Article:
As he prostrated beside me, I recalled how the Turkana make a camel go down on its knees with sweet songs. I listened to the high tuned melodies of the choir as they sung “watakatifu wote mtuombee” and as the whole congregation reverberated in unison in response to the choir. I knew with certitude that a fighter voluntarily lay beside me, not because he was weak, but because he had endured so much as to come this far, and now he lay there on his own.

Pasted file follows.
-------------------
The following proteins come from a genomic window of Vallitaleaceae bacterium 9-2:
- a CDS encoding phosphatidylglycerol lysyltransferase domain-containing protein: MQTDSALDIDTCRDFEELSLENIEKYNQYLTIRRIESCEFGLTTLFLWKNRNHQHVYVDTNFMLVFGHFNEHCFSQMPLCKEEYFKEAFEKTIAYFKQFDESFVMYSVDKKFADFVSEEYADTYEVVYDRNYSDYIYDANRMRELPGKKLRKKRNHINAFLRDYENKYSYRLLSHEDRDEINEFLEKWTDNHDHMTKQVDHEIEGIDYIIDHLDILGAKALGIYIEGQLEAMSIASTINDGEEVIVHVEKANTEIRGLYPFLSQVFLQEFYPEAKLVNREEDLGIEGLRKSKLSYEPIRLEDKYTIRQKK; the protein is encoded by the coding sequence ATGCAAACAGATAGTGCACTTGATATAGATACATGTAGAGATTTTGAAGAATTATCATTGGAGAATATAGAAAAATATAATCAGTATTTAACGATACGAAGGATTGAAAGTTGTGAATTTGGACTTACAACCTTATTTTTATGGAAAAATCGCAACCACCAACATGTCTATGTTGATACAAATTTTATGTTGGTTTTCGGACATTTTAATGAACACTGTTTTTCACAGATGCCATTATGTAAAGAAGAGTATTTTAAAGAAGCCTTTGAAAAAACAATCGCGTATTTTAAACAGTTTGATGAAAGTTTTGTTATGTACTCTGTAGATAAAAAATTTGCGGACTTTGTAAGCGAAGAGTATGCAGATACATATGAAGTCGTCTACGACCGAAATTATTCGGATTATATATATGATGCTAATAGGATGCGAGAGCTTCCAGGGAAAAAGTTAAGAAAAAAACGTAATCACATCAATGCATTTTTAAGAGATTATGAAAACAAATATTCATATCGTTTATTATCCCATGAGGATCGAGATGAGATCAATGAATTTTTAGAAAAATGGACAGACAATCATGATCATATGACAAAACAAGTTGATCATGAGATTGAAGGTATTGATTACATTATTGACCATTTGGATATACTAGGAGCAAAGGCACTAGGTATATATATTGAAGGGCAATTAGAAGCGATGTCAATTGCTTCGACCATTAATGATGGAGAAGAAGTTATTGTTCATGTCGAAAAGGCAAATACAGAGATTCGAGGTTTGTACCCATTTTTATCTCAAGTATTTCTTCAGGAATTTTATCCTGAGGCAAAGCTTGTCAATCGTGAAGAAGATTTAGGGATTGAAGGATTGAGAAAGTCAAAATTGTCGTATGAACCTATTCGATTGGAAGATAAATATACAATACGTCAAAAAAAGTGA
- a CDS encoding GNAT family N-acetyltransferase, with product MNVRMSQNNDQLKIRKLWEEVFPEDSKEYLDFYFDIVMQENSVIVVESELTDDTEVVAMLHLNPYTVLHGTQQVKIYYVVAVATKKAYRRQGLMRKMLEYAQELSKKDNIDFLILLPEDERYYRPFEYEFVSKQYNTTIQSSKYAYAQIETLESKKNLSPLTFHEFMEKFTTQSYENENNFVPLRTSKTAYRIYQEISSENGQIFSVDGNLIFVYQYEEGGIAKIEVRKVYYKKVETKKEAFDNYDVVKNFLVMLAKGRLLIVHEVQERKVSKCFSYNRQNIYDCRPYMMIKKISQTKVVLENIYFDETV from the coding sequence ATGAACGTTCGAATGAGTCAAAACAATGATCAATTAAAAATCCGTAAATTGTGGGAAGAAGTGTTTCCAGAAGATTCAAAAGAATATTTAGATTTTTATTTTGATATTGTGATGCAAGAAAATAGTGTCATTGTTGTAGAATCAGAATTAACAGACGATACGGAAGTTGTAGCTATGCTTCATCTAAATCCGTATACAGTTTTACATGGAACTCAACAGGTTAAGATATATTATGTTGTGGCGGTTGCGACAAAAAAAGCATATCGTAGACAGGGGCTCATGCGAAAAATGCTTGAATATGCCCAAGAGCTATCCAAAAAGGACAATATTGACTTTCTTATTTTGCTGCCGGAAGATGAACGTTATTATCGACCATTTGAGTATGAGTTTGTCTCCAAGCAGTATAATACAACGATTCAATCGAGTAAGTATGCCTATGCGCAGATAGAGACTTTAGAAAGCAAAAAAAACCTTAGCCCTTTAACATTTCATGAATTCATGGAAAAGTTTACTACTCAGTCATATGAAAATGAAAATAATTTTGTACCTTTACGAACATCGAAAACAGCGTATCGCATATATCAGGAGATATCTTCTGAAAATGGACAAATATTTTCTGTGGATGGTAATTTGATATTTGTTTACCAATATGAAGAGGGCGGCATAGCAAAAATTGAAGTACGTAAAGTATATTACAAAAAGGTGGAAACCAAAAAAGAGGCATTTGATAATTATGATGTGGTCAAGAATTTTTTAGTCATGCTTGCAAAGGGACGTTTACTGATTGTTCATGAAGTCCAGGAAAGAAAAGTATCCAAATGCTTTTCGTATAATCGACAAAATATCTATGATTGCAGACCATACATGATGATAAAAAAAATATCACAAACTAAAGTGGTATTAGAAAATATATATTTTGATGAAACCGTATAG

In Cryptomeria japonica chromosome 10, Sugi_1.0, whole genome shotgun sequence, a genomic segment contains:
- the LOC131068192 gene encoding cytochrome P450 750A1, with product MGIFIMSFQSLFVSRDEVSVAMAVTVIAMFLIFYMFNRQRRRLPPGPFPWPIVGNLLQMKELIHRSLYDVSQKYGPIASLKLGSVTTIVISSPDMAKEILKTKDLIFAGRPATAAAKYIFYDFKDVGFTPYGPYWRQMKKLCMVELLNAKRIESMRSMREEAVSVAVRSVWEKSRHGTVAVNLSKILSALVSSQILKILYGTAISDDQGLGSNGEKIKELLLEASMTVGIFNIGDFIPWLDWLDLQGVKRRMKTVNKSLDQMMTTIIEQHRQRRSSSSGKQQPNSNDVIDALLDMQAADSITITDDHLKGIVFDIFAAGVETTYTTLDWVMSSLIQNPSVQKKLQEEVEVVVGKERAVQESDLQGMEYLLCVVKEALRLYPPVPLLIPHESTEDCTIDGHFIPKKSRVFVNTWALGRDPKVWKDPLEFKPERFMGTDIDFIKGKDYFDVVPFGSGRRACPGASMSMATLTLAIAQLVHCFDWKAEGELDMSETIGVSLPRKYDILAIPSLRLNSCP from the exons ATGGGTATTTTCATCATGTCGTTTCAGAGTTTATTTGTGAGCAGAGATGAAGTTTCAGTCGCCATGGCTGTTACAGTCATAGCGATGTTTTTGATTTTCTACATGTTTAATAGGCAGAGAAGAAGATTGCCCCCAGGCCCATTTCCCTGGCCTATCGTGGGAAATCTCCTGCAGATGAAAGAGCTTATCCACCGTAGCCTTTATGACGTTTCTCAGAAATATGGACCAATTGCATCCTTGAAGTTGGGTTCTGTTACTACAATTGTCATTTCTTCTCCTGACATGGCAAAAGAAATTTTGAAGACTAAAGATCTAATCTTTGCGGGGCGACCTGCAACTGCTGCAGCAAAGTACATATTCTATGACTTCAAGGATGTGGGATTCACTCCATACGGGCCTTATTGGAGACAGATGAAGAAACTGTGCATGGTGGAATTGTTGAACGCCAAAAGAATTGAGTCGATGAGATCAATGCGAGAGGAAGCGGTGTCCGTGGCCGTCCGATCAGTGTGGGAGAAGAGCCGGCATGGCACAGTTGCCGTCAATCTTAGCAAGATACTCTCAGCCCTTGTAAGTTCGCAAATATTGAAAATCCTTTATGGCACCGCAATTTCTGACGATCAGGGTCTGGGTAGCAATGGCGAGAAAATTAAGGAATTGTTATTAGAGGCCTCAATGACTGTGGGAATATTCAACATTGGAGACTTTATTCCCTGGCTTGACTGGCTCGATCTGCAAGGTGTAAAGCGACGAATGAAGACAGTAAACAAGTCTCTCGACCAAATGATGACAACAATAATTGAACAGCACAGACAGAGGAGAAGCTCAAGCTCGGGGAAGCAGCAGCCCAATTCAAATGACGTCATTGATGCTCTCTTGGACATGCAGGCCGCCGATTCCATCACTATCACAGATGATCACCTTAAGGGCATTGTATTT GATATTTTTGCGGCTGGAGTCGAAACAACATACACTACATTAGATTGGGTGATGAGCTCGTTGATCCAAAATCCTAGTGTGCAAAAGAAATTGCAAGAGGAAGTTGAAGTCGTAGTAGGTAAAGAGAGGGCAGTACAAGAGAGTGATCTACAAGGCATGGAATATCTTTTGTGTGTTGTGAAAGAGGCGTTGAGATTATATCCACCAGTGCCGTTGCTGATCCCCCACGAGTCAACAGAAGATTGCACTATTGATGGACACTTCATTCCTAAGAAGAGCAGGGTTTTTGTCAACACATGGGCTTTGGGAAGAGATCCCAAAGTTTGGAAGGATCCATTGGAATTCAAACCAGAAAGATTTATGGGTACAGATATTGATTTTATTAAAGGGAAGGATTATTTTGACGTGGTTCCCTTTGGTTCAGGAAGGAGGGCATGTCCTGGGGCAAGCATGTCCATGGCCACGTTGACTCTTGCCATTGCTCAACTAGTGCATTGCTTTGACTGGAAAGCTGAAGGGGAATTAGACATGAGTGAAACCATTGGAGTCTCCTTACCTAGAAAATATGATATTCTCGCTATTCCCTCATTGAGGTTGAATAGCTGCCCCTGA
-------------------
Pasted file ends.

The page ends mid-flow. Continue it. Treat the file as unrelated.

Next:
Similarly, this morning of 19 September, I watch from a distance as he prostrate again for the deaconate ordination. The one who had been struck so many times yet never fell, one who is so prone to all sort adversities yet unequalled in resilience. I want to ask him how he has made it, but then I remember that he will just burst into laughter. Not because I have that sense of humour as to make him laugh, but because his answers are always comical, “leo tumezipunguza. jioni ikifika tunatoa moja. Huwa ni 365 days na kila siku unatoa moja. Kwisha!!.” Now this is a funny way of living. Every day for him is lived as it comes and each day, one is deducted on its own – I think that is how he has come this far (maybe I should not think, I should be asking him).